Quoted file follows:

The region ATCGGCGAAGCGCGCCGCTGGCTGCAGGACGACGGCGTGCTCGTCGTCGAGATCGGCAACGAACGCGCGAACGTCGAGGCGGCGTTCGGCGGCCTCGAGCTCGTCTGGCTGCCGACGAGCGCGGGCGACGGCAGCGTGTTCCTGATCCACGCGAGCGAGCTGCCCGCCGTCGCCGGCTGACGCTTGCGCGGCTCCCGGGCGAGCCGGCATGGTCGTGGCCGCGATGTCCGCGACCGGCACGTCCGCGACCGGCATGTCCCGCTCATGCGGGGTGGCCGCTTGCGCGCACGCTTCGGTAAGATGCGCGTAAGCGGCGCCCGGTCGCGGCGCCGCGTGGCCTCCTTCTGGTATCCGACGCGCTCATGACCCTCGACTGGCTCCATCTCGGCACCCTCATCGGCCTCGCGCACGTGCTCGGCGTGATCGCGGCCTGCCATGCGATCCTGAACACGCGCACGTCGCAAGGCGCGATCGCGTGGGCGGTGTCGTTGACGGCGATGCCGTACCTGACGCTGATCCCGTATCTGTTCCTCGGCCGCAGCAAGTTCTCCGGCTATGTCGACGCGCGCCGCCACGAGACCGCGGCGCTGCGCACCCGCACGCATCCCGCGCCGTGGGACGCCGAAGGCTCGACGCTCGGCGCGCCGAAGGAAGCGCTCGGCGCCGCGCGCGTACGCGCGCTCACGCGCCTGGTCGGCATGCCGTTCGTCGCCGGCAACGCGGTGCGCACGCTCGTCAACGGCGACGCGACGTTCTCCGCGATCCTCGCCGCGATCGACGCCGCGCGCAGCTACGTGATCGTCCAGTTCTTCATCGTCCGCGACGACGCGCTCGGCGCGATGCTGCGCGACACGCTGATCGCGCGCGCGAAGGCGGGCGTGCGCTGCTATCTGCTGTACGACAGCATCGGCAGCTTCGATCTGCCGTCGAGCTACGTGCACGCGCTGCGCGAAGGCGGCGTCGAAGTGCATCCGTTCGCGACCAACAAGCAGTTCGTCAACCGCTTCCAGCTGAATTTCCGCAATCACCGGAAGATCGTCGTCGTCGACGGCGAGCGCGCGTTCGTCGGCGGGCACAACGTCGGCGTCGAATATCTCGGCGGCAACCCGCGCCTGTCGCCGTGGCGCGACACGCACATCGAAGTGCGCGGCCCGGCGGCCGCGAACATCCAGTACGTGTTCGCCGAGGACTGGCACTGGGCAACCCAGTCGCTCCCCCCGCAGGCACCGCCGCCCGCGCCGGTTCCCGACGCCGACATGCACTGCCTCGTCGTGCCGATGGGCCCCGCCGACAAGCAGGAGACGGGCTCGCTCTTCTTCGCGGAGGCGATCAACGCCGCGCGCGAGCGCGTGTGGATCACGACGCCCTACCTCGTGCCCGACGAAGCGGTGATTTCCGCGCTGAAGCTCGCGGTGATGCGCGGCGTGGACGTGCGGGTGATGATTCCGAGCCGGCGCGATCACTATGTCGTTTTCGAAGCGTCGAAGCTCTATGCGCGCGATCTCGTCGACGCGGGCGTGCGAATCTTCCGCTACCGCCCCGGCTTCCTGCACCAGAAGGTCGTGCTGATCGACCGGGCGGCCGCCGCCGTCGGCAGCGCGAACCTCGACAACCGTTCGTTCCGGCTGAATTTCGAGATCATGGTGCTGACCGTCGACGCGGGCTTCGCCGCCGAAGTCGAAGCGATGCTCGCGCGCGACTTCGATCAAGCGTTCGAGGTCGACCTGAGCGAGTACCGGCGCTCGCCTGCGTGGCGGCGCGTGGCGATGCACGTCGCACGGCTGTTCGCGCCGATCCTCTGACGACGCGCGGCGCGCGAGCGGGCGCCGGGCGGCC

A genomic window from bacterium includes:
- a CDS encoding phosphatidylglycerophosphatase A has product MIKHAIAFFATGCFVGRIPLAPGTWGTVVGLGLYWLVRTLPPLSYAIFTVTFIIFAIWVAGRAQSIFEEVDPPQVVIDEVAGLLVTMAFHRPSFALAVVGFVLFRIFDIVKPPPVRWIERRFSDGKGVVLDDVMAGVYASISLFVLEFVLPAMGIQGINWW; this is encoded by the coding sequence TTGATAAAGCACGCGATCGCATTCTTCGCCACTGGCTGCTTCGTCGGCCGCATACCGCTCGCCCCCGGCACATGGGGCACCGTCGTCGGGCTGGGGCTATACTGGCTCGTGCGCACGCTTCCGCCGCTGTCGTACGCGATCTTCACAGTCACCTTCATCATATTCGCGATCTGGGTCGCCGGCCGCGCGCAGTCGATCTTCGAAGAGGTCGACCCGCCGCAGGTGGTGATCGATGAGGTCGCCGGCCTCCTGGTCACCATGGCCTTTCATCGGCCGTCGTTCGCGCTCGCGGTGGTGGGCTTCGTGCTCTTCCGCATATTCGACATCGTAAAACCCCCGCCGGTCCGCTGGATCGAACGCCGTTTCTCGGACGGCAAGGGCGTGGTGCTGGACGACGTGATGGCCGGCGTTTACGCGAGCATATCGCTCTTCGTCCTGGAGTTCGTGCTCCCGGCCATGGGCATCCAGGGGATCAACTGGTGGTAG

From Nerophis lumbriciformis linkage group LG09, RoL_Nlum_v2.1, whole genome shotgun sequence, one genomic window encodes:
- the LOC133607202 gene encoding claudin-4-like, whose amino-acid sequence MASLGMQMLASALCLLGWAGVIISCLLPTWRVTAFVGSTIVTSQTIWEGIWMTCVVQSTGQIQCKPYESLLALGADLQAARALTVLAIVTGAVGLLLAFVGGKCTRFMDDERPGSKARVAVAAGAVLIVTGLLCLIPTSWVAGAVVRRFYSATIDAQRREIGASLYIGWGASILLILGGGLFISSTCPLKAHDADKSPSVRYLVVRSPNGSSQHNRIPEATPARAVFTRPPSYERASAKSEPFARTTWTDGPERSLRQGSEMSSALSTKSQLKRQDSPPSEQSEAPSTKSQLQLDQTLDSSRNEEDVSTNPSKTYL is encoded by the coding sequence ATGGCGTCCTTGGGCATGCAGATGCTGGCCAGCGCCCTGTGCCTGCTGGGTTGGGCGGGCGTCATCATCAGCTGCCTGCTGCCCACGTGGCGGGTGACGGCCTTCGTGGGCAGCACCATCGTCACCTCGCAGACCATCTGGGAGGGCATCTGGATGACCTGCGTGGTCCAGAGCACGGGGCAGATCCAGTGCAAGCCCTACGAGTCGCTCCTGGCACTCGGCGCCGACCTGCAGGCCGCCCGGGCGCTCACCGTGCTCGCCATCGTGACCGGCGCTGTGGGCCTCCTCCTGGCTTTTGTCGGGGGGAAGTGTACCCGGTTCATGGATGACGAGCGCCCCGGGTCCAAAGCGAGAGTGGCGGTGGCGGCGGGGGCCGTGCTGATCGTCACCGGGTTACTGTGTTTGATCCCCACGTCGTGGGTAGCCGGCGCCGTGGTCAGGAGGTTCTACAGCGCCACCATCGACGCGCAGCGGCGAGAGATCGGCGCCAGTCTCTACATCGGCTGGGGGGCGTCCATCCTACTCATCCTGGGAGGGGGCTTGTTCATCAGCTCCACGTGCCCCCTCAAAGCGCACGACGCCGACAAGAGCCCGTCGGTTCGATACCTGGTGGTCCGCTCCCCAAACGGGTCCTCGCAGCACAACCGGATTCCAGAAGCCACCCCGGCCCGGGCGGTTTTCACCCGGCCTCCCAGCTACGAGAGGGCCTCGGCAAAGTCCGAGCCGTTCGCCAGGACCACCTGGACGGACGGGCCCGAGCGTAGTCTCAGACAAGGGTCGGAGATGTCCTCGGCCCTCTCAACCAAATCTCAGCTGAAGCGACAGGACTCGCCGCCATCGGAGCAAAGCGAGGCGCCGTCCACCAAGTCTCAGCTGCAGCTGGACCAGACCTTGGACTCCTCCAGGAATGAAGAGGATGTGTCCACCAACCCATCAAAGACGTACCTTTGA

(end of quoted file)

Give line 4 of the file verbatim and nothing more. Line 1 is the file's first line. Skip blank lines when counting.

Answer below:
From Nerophis lumbriciformis linkage group LG09, RoL_Nlum_v2.1, whole genome shotgun sequence, one genomic window encodes: